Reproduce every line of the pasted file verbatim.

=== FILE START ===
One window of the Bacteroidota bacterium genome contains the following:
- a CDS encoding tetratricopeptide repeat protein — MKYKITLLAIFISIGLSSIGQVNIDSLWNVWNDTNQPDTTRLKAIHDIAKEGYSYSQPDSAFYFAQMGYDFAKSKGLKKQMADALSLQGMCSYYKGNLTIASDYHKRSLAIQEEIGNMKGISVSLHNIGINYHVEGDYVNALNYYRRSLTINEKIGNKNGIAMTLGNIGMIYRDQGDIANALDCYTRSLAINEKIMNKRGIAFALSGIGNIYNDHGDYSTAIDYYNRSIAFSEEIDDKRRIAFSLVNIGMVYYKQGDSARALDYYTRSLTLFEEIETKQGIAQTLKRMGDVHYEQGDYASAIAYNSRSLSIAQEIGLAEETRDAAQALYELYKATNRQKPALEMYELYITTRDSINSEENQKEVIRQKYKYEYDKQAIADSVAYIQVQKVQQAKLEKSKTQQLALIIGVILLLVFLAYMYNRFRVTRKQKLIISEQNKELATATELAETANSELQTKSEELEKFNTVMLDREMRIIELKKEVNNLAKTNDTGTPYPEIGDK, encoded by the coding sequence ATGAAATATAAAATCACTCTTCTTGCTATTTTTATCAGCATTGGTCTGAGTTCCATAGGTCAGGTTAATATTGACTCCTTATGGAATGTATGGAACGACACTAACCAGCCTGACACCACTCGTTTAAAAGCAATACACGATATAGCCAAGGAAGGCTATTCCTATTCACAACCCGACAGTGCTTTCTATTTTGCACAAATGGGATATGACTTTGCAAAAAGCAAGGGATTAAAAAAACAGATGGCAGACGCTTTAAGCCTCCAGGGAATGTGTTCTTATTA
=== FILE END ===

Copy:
One window of the Bacteroidota bacterium genome contains the following:
- a CDS encoding tetratricopeptide repeat protein — MKYKITLLAIFISIGLSSIGQVNIDSLWNVWNDTNQPDTTRLKAIHDIAKEGYSYSQPDSAFYFAQMGYDFAKSKGLKKQMADALSLQGMCSYYKGNLTIASDYHKRSLAIQEEIGNMKGISVSLHNIGINYHVEGDYVNALNYYRRSLTINEKIGNKNGIAMTLGNIGMIYRDQGDIANALDCYTRSLAINEKIMNKRGIAFALSGIGNIYNDHGDYSTAIDYYNRSIAFSEEIDDKRRIAFSLVNIGMVYYKQGDSARALDYYTRSLTLFEEIETKQGIAQTLKRMGDVHYEQGDYASAIAYNSRSLSIAQEIGLAEETRDAAQALYELYKATNRQKPALEMYELYITTRDSINSEENQKEVIRQKYKYEYDKQAIADSVAYIQVQKVQQAKLEKSKTQQLALIIGVILLLVFLAYMYNRFRVTRKQKLIISEQNKELATATELAETANSELQTKSEELEKFNTVMLDREMRIIELKKEVNNLAKTNDTGTPYPEIGDK, encoded by the coding sequence ATGAAATATAAAATCACTCTTCTTGCTATTTTTATCAGCATTGGTCTGAGTTCCATAGGTCAGGTTAATATTGACTCCTTATGGAATGTATGGAACGACACTAACCAGCCTGACACCACTCGTTTAAAAGCAATACACGATATAGCCAAGGAAGGCTATTCCTATTCACAACCCGACAGTGCTTTCTATTTTGCACAAATGGGATATGACTTTGCAAAAAGCAAGGGATTAAAAAAACAGATGGCAGACGCTTTAAGCCTCCAGGGAATGTGTTCTTATTA